In January this year, I gave up my smartphone and stopped using my social media accounts. It was something I had been considering since one glorious moment during the last Long Vacation when, as a traveller thinking about ordained ministry in the Church of England, I found myself having tomato soup with an old Northumbrian hermit. He had greeted me, a total stranger, hands outstretched, with an infectious smile on his face beneath his Thomas the Tank Engine bobble hat. Here was a man who had been mostly cut off from the rest of humanity for almost half a century. Yet in the two hours I spent with him, he felt more human to me than anyone I had ever met before. This got me wondering what the rest of us are doing wrong. 

My decision to give up my smartphone and social media felt liberating and refreshingly counter-cultural. Blaise Pascal once said that all human unhappiness comes from not knowing how to sit quietly in a room. There is good literature diagnosing this as a problem with the noisy modern world which, as a religious person, I am attracted to. By noise, I mean almost constant activity which risks drowning out anyone’s wellbeing. I admit that I am a person who has struggled with maintaining mental health, and, in my view, sitting quietly in a room can help anyone make sense of the world and one’s place within it. Smartphones and social media were certainly making me unhappy, and I was all too pleased to give them up.

"My decision to give up my smartphone and social media felt liberating and refreshingly counter-cultural"

For me, smartphone and social media use becomes dehumanising. The absence of a smartphone has made me more attentive in interaction with others in the flesh and thankful for the humanity we share. If its absence has given me more time to invest in my experience of myself, by giving me back many hours in the day which apps showed I had been wasting (whilst scrolling through my news feeds and the like), it has also given me time to invest in others. It now seems odd to think that I had allowed technology and media to take up my time, which can be better spent, either thinking or reading, or engaging with friends and even strangers whom one is unlikely to meet again. Of course, any human is worth so much more than one’s phone.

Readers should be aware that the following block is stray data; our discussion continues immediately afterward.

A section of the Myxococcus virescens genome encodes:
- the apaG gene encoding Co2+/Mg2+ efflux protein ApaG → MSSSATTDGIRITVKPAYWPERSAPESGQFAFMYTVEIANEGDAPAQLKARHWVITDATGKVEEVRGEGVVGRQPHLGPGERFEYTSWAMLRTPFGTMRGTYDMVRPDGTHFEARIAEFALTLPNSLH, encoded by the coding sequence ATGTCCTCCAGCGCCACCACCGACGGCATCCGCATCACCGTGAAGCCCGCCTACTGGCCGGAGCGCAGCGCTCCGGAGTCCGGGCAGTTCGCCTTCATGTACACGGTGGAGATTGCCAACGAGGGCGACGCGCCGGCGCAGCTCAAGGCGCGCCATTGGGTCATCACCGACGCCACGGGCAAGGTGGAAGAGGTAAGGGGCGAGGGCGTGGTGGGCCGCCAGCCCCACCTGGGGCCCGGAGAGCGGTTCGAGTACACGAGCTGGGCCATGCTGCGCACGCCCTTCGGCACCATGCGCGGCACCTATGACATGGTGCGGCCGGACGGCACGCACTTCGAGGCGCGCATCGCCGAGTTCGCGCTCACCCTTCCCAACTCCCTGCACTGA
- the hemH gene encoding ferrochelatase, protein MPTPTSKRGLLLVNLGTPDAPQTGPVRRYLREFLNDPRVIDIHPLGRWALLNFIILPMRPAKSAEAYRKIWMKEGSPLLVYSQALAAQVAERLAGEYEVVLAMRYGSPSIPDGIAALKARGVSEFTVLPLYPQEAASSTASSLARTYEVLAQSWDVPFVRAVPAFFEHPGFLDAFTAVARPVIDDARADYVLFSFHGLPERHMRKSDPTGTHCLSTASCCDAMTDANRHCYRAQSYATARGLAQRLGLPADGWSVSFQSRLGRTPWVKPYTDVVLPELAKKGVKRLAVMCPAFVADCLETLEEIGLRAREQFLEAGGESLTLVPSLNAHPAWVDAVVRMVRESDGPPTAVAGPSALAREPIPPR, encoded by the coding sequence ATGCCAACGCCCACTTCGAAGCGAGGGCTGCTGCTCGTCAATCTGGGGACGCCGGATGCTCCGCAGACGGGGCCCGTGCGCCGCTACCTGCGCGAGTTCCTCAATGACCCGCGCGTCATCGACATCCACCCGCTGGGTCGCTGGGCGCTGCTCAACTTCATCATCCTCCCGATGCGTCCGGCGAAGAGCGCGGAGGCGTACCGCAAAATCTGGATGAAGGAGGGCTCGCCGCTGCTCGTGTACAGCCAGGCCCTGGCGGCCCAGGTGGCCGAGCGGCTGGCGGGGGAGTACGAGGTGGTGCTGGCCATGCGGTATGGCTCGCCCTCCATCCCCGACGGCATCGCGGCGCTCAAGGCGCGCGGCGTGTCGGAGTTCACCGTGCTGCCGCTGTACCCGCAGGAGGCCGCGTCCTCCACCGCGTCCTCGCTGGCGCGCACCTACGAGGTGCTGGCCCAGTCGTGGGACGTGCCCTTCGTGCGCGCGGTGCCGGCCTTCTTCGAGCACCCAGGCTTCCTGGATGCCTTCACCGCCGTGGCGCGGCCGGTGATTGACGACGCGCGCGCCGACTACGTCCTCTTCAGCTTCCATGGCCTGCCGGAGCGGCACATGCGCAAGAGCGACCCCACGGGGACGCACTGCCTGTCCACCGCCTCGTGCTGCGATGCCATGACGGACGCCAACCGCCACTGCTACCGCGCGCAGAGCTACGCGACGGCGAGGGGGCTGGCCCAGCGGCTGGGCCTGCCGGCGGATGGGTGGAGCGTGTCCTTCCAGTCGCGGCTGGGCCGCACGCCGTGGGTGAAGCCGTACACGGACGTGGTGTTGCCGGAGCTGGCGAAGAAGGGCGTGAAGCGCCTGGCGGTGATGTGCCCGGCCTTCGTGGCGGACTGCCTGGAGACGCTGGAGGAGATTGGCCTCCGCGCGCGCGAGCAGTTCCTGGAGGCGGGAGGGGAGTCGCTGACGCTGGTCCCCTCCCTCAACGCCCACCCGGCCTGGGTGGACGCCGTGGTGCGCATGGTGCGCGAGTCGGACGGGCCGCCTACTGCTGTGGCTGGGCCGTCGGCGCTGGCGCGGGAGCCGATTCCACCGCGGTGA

In depriving us of human interaction, however, ‘lockdown’ has prompted me to reassess my decision to bracket social media out of my life. The chance to reconnect with friends who I would not even have seen in normal circumstances – because of physical distance and the busy lives we lead – has been a real blessing to me and to so many I know. Zoom calls feel contrived; eye contact is lacking, and smiles seem, somehow, less radiant. There are no hands to embrace us. These things are imperfect, but they do give us the chance to connect and to build community, and it is especially true today that if used correctly, social media can enhance our lives.

"In depriving us of human interaction, however, ‘lockdown’ has prompted me to reassess my decision to bracket social media out of my life"

Few people become hermits, and for good reason. Our use of social media these days has come with a longing for something purer: community and belonging in the flesh. In turn, lockdown has cast  a spotlight on the way in which social media and smartphones can be overused if they detract from pure interaction when we are not in lockdown and people are all around. If we are lonely now, I think we were lonely before too. This goes to the heart of the reason I gave my social media and smartphone up, and it paid off. The paradox is that in sitting quietly in a room from time to time, I felt less lonely. This was because I was more switched on to the real world, to all people, and especially to those in my college community and hometown. 


Mountain View

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Lockdown has forced us all to spend more time sitting quietly in our rooms, but it has not been a happy experience because the chance to see one another has been curtailed. We have had time to think, and I remember the saying: if you want to understand a person, look at what was happening in the world when they were in their twenties. You may be in your twenties like me, and the world we see is one dealing with problems in mental health, political divisions, and a virus which has hurt us all. The question is ‘what can we do about it?’, and for me one answer is rethinking our social media and smartphone use to build a more human culture as lockdown lifts and we can spend more time together. We, too, shall have infectious smiles and hands outstretched.